Curlec now enables businesses of all sizes to access this payment mechanism that makes it easy for them to collect recurring payments and take control of their cash flow.

“Cash flow is the lifeblood of any business, particularly with SME companies, and up until now collecting payments has been incredibly admin-heavy and expensive. SMEs have traditionally been underserved by banks, so we are stepping in to provide a simple solution that takes the pain out of collecting payments so they can focus on growing their business,” added Liew.

Since launching, Curlec has processed in excess of RM50 million worth of transactions and now serves companies such as CTOS, Funding Societies, HelloGold as well as a wide range of SMEs. Acting as an intermediary between a business and its consumers’ banks, the software built by the Curlec team replaces the old error prone method with an easy-to-use cloud based solution. This digital system greatly improves the experience of consumers and removes the need for businesses’ to staff large finance divisions which were necessary to keep up with the paperwork. It is a leapfrog for payment processes in the country as it solves a multitude of supply and demand issues.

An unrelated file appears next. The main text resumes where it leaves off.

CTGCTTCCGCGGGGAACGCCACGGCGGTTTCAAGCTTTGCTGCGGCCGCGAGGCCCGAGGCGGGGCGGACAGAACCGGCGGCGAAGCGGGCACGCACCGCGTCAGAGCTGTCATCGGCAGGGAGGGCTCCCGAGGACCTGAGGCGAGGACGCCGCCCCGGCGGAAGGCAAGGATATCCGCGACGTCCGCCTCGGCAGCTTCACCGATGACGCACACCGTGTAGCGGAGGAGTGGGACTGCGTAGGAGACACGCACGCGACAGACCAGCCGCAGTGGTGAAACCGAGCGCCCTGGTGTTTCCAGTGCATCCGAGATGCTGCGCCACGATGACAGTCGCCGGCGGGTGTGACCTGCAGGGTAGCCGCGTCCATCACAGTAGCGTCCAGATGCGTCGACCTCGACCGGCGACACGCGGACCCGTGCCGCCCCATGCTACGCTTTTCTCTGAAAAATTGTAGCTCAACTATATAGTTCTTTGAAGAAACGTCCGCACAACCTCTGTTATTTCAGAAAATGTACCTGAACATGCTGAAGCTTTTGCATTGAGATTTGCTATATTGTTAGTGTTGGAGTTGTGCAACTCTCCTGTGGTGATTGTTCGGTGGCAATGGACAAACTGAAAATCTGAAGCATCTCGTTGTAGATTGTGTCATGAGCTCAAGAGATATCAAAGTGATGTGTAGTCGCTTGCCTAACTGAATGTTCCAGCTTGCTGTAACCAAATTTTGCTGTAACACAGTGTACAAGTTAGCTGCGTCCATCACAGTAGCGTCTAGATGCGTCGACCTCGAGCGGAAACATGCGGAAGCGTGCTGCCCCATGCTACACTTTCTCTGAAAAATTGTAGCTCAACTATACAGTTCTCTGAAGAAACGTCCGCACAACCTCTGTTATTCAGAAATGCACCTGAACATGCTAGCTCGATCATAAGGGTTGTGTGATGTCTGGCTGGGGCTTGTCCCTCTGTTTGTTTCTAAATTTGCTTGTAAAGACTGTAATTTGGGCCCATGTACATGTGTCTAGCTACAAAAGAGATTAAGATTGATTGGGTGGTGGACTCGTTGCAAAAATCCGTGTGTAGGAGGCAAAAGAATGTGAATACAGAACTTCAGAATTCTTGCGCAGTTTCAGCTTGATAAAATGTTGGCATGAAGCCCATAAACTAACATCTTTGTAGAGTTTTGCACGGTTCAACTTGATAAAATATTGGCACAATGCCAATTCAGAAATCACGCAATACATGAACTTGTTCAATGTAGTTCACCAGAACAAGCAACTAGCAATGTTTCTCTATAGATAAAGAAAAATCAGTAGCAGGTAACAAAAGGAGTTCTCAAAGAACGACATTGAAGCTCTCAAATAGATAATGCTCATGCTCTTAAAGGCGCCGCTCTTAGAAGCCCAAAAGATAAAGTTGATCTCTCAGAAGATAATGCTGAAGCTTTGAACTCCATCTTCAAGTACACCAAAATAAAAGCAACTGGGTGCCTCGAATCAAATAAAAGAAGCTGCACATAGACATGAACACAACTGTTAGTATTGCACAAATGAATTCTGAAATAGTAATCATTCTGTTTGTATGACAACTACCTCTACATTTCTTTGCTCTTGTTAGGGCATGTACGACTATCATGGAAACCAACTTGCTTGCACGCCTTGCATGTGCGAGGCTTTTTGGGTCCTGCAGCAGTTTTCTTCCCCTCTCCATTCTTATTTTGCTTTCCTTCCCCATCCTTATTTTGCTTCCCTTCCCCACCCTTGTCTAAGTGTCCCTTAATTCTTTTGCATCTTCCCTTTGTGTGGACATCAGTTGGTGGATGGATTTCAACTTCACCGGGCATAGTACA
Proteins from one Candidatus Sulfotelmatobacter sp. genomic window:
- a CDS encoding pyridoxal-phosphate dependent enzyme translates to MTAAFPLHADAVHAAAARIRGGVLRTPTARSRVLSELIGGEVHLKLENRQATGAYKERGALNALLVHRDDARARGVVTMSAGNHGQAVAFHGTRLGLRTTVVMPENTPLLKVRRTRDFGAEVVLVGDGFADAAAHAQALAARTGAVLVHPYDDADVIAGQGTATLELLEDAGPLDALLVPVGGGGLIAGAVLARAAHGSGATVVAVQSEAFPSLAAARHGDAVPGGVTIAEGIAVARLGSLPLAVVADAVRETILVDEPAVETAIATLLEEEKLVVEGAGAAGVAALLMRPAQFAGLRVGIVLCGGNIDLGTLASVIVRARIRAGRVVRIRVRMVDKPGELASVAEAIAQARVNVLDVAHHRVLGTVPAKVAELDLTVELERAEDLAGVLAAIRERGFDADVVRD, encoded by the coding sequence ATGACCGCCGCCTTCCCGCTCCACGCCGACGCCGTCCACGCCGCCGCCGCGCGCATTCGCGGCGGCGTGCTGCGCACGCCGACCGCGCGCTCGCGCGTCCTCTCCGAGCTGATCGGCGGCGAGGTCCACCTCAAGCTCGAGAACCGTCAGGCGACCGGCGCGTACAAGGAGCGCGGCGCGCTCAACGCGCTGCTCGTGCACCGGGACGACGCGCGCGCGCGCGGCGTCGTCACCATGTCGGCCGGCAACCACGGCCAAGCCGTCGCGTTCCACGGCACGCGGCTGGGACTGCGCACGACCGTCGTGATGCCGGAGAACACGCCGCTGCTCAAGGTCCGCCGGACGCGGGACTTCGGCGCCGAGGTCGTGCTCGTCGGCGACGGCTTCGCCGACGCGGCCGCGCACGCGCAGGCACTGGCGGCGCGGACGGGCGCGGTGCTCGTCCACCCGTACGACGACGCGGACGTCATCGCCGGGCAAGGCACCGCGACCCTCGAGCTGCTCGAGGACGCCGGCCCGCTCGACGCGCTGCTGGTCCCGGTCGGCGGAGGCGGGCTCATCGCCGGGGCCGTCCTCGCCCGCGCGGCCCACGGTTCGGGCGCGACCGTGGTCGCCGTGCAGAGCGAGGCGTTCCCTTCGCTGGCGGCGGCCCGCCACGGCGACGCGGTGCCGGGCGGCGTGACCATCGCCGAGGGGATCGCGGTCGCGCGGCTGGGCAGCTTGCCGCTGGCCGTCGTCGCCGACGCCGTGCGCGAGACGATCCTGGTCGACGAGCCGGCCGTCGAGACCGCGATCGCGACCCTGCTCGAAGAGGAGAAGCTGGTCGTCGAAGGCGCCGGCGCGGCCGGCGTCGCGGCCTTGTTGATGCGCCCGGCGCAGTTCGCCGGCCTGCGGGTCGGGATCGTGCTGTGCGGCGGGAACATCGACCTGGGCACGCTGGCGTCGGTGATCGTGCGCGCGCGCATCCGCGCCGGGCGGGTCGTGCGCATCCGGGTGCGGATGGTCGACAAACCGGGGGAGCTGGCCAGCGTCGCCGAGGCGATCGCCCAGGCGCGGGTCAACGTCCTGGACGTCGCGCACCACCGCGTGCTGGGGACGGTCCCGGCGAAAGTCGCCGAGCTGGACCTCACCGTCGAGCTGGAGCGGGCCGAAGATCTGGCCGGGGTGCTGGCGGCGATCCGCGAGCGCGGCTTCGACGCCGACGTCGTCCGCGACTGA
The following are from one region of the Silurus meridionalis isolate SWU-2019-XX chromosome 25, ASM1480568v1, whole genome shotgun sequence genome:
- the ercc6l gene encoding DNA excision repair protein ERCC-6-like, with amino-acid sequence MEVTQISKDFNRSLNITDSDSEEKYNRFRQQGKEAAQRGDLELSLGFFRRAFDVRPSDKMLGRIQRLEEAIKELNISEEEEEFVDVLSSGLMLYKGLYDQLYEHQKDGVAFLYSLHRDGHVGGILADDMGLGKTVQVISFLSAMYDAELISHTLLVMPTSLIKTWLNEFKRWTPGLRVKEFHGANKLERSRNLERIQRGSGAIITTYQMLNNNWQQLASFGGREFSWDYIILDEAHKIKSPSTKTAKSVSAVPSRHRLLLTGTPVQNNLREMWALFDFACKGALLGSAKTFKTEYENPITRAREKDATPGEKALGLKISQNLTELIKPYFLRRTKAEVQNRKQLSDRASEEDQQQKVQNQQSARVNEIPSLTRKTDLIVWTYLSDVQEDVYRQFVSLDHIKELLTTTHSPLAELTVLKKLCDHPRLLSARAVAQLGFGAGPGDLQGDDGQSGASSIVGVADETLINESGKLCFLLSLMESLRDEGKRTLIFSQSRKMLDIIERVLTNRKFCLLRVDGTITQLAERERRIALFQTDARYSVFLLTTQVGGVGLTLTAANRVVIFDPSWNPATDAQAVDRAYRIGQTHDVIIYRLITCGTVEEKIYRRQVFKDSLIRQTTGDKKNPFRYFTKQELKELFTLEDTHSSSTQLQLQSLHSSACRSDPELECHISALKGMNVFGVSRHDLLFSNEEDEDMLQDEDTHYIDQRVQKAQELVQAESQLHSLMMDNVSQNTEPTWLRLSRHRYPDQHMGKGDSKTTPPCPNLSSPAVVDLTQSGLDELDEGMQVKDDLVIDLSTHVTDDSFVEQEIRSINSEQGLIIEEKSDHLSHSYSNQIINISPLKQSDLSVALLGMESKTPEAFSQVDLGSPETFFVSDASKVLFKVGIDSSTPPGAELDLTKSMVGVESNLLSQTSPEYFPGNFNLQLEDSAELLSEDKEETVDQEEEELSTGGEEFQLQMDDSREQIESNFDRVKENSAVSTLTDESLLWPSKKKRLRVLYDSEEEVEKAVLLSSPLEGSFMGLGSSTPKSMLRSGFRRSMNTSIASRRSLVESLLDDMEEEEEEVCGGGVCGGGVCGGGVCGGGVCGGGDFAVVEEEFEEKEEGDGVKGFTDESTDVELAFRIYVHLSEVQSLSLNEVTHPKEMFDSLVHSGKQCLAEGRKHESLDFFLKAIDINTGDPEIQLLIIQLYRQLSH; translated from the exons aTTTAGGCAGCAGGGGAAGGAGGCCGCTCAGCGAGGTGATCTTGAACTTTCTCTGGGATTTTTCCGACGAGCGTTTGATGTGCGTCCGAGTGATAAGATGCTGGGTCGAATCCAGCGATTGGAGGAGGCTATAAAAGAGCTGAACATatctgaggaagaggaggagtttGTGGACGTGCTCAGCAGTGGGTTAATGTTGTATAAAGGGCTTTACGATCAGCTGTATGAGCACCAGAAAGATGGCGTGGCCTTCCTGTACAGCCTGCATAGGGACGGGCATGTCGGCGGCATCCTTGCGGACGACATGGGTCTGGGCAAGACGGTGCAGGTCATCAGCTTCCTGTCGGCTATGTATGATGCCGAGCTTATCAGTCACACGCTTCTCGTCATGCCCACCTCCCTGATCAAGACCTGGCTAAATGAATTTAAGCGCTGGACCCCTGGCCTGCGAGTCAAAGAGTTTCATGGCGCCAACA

“I believe that this new addition into Captii Venture’s portfolio will bring great value to the payments ecosystem, initially in Malaysia and later throughout Southeast Asia. There is a large opportunity in this space, as Direct Debit has traditionally been the hardest payment method for businesses and consumers to access prior to the introduction of Curlec. We have been tracking Curlec’s progress since as early as March 2018 and they have achieved significant milestones to date.” explained Ng Sai Kit, Chief Executive of Captii Ventures.

For more information on the story, read the media coverage of Curlec on Tech in Asia, The Business Times, e27 and Deal Street Asia.